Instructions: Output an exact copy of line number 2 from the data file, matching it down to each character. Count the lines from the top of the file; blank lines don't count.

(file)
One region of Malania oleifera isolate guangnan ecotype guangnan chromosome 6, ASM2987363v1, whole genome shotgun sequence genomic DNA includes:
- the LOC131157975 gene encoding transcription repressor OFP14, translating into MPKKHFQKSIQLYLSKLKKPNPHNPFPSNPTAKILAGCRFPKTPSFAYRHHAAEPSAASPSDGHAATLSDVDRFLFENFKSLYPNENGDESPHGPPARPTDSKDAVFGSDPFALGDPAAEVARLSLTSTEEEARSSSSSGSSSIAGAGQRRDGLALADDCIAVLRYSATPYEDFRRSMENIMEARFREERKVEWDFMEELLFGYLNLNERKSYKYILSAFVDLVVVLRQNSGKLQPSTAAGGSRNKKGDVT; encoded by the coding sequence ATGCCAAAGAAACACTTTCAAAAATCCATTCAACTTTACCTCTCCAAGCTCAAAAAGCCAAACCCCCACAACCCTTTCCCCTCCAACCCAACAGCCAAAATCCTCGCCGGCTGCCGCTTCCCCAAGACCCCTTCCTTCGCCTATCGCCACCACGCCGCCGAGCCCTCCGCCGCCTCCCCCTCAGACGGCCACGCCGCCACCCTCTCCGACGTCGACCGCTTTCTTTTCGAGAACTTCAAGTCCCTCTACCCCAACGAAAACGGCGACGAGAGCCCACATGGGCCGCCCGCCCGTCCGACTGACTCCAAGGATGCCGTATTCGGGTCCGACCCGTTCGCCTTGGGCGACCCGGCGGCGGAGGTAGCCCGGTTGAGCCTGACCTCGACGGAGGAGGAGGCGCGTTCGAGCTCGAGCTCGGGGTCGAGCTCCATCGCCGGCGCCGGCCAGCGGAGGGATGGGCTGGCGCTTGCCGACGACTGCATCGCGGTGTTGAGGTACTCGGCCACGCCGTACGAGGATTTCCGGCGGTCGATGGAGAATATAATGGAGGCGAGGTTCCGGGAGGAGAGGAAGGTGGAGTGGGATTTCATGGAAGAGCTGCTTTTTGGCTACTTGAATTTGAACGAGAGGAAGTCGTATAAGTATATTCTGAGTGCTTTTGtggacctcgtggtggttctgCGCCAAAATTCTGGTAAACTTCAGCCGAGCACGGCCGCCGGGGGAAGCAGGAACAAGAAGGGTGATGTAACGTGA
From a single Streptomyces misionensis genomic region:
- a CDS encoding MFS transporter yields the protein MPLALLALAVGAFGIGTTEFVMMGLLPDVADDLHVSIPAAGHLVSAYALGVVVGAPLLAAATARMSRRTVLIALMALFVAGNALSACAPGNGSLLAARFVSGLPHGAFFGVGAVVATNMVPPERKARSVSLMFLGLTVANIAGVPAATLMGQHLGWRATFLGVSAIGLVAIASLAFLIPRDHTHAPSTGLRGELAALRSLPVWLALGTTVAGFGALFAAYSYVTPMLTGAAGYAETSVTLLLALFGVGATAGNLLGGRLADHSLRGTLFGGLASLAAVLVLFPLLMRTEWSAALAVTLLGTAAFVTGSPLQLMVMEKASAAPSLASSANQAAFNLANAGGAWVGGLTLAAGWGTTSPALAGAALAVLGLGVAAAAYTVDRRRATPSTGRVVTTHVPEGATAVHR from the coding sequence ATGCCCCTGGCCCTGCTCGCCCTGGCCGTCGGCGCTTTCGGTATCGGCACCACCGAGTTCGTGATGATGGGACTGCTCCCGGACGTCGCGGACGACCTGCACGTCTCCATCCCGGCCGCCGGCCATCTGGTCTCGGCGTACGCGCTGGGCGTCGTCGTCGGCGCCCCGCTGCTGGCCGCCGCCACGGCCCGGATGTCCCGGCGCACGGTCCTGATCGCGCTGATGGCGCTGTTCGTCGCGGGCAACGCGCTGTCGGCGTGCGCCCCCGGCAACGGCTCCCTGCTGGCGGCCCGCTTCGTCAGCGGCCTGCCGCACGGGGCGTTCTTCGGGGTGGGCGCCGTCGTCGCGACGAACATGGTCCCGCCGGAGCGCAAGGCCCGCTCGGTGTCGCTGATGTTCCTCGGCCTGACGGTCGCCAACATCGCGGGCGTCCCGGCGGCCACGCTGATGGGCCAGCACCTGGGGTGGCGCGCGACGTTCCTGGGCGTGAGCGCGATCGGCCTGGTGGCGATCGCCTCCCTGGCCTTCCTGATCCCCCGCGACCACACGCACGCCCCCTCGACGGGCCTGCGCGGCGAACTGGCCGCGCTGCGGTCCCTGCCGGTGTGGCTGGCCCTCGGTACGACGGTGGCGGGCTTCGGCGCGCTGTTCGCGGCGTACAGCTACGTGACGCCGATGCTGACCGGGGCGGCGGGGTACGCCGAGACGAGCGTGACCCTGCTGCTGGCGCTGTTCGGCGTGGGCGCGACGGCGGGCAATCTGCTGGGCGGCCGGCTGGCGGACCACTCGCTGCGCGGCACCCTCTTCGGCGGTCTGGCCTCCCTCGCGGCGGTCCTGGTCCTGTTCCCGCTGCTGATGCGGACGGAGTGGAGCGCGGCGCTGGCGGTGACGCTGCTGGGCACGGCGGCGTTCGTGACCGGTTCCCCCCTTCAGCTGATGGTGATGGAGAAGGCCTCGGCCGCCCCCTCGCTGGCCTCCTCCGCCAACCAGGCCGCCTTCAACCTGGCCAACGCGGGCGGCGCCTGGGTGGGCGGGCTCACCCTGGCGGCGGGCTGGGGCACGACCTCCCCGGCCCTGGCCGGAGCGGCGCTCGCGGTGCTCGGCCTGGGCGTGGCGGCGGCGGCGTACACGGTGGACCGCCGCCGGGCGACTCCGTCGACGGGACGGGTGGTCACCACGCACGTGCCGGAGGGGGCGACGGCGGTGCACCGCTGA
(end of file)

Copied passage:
- the LOC131157975 gene encoding transcription repressor OFP14, translating into MPKKHFQKSIQLYLSKLKKPNPHNPFPSNPTAKILAGCRFPKTPSFAYRHHAAEPSAASPSDGHAATLSDVDRFLFENFKSLYPNENGDESPHGPPARPTDSKDAVFGSDPFALGDPAAEVARLSLTSTEEEARSSSSSGSSSIAGAGQRRDGLALADDCIAVLRYSATPYEDFRRSMENIMEARFREERKVEWDFMEELLFGYLNLNERKSYKYILSAFVDLVVVLRQNSGKLQPSTAAGGSRNKKGDVT; encoded by the coding sequence ATGCCAAAGAAACACTTTCAAAAATCCATTCAACTTTACCTCTCCAAGCTCAAAAAGCCAAACCCCCACAACCCTTTCCCCTCCAACCCAACAGCCAAAATCCTCGCCGGCTGCCGCTTCCCCAAGACCCCTTCCTTCGCCTATCGCCACCACGCCGCCGAGCCCTCCGCCGCCTCCCCCTCAGACGGCCACGCCGCCACCCTCTCCGACGTCGACCGCTTTCTTTTCGAGAACTTCAAGTCCCTCTACCCCAACGAAAACGGCGACGAGAGCCCACATGGGCCGCCCGCCCGTCCGACTGACTCCAAGGATGCCGTATTCGGGTCCGACCCGTTCGCCTTGGGCGACCCGGCGGCGGAGGTAGCCCGGTTGAGCCTGACCTCGACGGAGGAGGAGGCGCGTTCGAGCTCGAGCTCGGGGTCGAGCTCCATCGCCGGCGCCGGCCAGCGGAGGGATGGGCTGGCGCTTGCCGACGACTGCATCGCGGTGTTGAGGTACTCGGCCACGCCGTACGAGGATTTCCGGCGGTCGATGGAGAATATAATGGAGGCGAGGTTCCGGGAGGAGAGGAAGGTGGAGTGGGATTTCATGGAAGAGCTGCTTTTTGGCTACTTGAATTTGAACGAGAGGAAGTCGTATAAGTATATTCTGAGTGCTTTTGtggacctcgtggtggttctgCGCCAAAATTCTGGTAAACTTCAGCCGAGCACGGCCGCCGGGGGAAGCAGGAACAAGAAGGGTGATGTAACGTGA